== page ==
The Puzzler’s War is the second book in The Tarakan Chronicles, a story about a post-apocalyptic world struggling for survival. The plot revolves around mysterious mutants called Puzzlers that have the ability to unlock hidden caches of pre-apocalypse tech by solving riddles in dangerous conditions. I reviewed and enjoyed the first book (The Lost Puzzler) and you can find my thoughts and summary of book one in the link. Book two picks up right at the end of book one and follows the aforementioned PA pattern: this book is about why the end times happened and what the world used to look like before. The narration is once again split into two different timelines: the present, where our main cast tries to save/heal the world, and the past, where we learn more about the background and mystery of what is actually going on. While the “present” POVs are the same cast from book one, in the past we leap back to the start of the apocalypse and follow the story of one of the antagonists that caused the end of the world.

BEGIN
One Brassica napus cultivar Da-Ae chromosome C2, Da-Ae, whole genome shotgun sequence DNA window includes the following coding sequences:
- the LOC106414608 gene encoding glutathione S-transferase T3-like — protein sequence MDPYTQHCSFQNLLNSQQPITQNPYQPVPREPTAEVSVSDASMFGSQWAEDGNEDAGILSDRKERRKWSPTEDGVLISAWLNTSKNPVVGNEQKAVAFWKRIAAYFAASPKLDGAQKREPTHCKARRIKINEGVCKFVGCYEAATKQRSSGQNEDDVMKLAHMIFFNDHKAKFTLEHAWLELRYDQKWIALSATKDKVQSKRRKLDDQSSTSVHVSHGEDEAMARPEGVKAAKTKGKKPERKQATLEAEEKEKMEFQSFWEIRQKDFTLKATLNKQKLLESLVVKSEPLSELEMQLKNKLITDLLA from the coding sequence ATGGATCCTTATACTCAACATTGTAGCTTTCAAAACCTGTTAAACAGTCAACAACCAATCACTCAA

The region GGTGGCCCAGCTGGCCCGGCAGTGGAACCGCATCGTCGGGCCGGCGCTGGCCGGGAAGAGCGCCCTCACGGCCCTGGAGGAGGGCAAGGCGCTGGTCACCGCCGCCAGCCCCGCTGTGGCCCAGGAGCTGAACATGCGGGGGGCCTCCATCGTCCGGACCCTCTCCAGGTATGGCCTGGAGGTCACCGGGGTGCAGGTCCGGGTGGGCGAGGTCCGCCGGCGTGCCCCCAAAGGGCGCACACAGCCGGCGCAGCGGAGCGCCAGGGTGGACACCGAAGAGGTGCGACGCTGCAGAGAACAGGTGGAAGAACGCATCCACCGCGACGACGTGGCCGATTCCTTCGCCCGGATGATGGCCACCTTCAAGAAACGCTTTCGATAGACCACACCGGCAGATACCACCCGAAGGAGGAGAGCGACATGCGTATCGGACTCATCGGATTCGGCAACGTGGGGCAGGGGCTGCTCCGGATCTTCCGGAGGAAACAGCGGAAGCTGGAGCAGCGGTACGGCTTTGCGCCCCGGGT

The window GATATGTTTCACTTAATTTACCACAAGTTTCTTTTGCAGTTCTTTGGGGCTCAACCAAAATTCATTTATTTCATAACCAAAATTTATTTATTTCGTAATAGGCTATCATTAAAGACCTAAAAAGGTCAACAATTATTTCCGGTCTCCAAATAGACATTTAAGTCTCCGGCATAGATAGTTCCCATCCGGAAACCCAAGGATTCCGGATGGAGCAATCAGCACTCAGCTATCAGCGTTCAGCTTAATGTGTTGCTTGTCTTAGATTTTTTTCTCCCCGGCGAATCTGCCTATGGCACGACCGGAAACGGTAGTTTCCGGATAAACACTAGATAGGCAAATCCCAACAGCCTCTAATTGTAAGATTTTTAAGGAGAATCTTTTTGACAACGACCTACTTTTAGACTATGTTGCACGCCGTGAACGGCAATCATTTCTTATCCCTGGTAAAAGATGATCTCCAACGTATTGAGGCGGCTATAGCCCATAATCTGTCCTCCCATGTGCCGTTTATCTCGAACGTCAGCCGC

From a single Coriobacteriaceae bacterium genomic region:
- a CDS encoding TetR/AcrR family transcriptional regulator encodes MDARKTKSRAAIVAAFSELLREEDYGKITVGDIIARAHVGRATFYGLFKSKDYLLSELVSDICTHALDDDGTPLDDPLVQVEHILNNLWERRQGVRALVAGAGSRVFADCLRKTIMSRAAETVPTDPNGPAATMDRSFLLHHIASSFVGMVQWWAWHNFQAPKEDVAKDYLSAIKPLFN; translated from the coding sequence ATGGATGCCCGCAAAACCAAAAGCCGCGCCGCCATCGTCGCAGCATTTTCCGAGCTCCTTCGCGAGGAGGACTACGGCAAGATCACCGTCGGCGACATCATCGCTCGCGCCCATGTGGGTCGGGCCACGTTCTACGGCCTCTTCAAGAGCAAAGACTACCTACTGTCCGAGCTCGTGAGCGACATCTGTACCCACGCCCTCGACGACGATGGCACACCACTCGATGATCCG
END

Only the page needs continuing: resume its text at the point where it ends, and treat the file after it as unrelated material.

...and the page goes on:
The book is great. The characters continue to be interesting and productive; they feel as though they have the agency to actually change the status quo of the world. One specific character, Vincha, felt like she could use a little more work. She pretty much only had one dimension, and that dimension was annoying and critical to the plot so it is brought up a lot. The worldbuilding is phenomenal and greatly helped alleviate my disinterest in reading another similar post-apocalyptic story. While the plot isn’t exactly the first of its kind, the world-building is dripping with love and imagination. Kless’ Earth feels like this strange ephemeral place that is both familiar and deeply alien at the same time. Occasionally, you can feel like you are reading a fantasy story that is pulled completely from imagination. Other times, you can see the world we live in under the surface and feel like you are reading about the place you live now.